China will enact new standards from next month to help Chinese electrical and electronic product exporters meet strict environmental regulations set by the European Union.
EU standards, such as RoHS, or Restriction of the use of certain Hazardous Substances in electrical and electronic equipment, have become a barrier for Chinese manufacturers looking to extend their overseas business, senior government officials said at the China International Industry Fair at the Shanghai New International Expo Center in Pudong.
"We have already published a standard on control of the electronic products and will study how to replace hazardous substances in them," said Huang Jianzhong, an official with the economic reform and operation department under the Ministry of Information Industry (MII).
The standard, Regulation for Pollution Control of Electronic Information Products, will be implemented in March next year.
Before that, another standard, General Disassembly Requirements for Testing Hazardous Substances in Electrical and Electronic Products, will go into effect next month.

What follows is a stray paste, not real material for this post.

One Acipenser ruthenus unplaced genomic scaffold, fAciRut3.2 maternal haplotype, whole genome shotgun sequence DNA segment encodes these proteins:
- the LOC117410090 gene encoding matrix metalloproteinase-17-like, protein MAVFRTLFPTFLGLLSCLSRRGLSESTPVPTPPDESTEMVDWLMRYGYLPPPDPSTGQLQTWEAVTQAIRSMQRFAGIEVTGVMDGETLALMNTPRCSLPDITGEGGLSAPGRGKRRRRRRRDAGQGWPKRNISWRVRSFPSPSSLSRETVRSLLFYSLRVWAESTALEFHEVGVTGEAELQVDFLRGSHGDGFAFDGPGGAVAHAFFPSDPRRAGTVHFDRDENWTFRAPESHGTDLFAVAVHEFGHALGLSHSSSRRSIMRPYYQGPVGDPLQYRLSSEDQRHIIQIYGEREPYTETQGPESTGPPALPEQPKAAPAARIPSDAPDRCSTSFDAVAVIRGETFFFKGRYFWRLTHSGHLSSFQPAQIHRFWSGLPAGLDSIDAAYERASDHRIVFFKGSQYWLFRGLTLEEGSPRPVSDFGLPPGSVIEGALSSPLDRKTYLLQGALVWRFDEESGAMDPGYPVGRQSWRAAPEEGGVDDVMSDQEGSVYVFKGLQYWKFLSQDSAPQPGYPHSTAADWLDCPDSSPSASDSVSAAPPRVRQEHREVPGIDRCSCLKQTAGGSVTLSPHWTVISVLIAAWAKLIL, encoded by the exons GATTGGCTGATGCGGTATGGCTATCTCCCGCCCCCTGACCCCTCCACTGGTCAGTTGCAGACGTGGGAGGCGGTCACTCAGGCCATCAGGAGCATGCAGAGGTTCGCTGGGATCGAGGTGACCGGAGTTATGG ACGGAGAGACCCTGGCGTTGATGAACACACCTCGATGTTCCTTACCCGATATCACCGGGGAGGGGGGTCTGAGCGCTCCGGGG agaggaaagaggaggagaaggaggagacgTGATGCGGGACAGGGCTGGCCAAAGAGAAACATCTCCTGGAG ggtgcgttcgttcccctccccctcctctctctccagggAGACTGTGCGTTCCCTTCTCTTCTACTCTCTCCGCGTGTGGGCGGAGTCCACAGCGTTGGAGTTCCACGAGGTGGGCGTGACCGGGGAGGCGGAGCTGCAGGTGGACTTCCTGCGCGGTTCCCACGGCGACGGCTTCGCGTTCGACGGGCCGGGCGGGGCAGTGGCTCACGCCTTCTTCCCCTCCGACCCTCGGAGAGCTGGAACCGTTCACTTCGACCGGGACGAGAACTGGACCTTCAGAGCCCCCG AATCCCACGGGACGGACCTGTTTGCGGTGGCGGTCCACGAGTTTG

From 2002 to last year, the EU introduced or revised more than 400 regulations, of which 107 involved environmental protection. RoHS, which took effect in July, puts the legal responsibility for demonstrating compliance on the producers of finished electrical or electronic devices.
One month after it was enacted, the export of Shanghai's small home appliance dropped by 16 percent from the average over the past seven months.
Su Zhongmin, an official with the State Standardization Administration, said they have set up special teams with MII and other ministries to work on 10 other state standards.
(China Daily November 4, 2006)